Underinsured vs. Uninsured Motorist Coverage: What's the Difference?
While budgeting for extra insurance may be a pain, it can be necessary in many cases (especially if you want to avoid taking on debt after an accident). With one in eight drivers lacking insurance of any kind, you have a significant risk of getting into a collision with an uninsured driver. Unfortunately, it's impossible to make sure that every driver obeys the law and insures their vehicle. But there is a way you can protect yourself in these instances: with uninsured and underinsured motorist coverage.
What is Uninsured Motorist Coverage?
In basic terms, uninsured motorist insurance is a type of policy that covers you when you are involved in an accident with a driver lacking insurance. Typically, a driver without auto insurance wouldn't have any way to pay for the damages inflicted on your car or person. Of course, you can take them to court, but this can be a lengthy process that may end up costing you money in the end. In 20 states and the District of Columbia, drivers must have either uninsured or underinsured motorist coverage.
What Does Uninsured Motorist Insurance Cover?
Depending on what insurance company you do business with and what state you drive in, uninsured motorist insurance will cover any damage done to your vehicle during the collision or accident and any injuries you suffer from the incident. Uninsured insurance differs from full coverage because it only kicks in if the other driver lacks an insurance policy. Uninsured motorist policies also apply if the driver flees the scene, committing a hit-and-run. Of course, this doesn't apply to all policies, and you should call your insurance representative to see what your specific plan covers.
What is Underinsured Motorist Coverage?
While underinsured motorist insurance is similar to uninsured coverage, it differs because the at-fault driver, in this case, will have some level of insurance. They may have the absolute minimum coverage, like a low-cost liability plan; with many of these plans, insurers won't be able to cover the total cost of your vehicle damage or medical bills. In this case, you would need to either pay for damages on your own, sue the other driver, or (hopefully) file a claim with your insurance. Much like uninsured motorist coverage, underinsured coverage is required in many states, with the two policies often bundled together.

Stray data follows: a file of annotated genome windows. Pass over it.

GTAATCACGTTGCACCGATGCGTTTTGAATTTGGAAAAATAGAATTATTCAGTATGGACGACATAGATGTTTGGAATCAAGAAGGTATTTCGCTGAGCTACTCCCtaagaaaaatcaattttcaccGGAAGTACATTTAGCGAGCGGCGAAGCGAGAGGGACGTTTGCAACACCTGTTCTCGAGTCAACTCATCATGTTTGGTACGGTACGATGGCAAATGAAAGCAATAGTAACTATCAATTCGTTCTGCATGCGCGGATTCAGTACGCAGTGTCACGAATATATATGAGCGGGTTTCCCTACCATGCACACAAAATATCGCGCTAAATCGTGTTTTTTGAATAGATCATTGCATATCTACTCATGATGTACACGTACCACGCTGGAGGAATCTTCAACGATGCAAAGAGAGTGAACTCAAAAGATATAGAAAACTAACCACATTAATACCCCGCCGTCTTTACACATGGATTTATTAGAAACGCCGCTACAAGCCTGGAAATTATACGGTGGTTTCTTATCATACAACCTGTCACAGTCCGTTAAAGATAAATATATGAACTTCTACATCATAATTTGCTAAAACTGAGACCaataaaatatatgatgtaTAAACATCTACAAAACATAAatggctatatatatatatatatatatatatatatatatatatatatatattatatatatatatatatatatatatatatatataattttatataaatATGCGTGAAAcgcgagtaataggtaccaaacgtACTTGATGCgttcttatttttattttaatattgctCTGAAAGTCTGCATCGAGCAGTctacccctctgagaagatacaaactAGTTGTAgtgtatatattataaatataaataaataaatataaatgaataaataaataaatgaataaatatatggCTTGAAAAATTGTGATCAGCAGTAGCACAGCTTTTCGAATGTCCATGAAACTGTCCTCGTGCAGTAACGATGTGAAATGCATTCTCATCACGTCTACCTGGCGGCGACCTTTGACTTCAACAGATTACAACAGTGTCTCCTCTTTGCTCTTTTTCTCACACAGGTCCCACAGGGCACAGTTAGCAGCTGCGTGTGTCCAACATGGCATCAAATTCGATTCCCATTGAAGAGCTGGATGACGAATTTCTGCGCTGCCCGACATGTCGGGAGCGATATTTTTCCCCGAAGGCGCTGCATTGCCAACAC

What does Underinsured Motorist Insurance Cover?
Underinsured motorist coverage will cover damage to your vehicle and injuries if the driver who was at fault had liability limits that were too low to cover all the expenses. Once an accident has occurred and both companies are able to do an investigation, the at-fault driver's insurance will cover the costs up until the limits of their policy. In contrast, your insurance will cover anything that remains. What your insurance will cover will depend on your policy, with some companies having separate plans for bodily injury compared to vehicular damage.
What's the Difference Between Uninsured and Underinsured Coverages?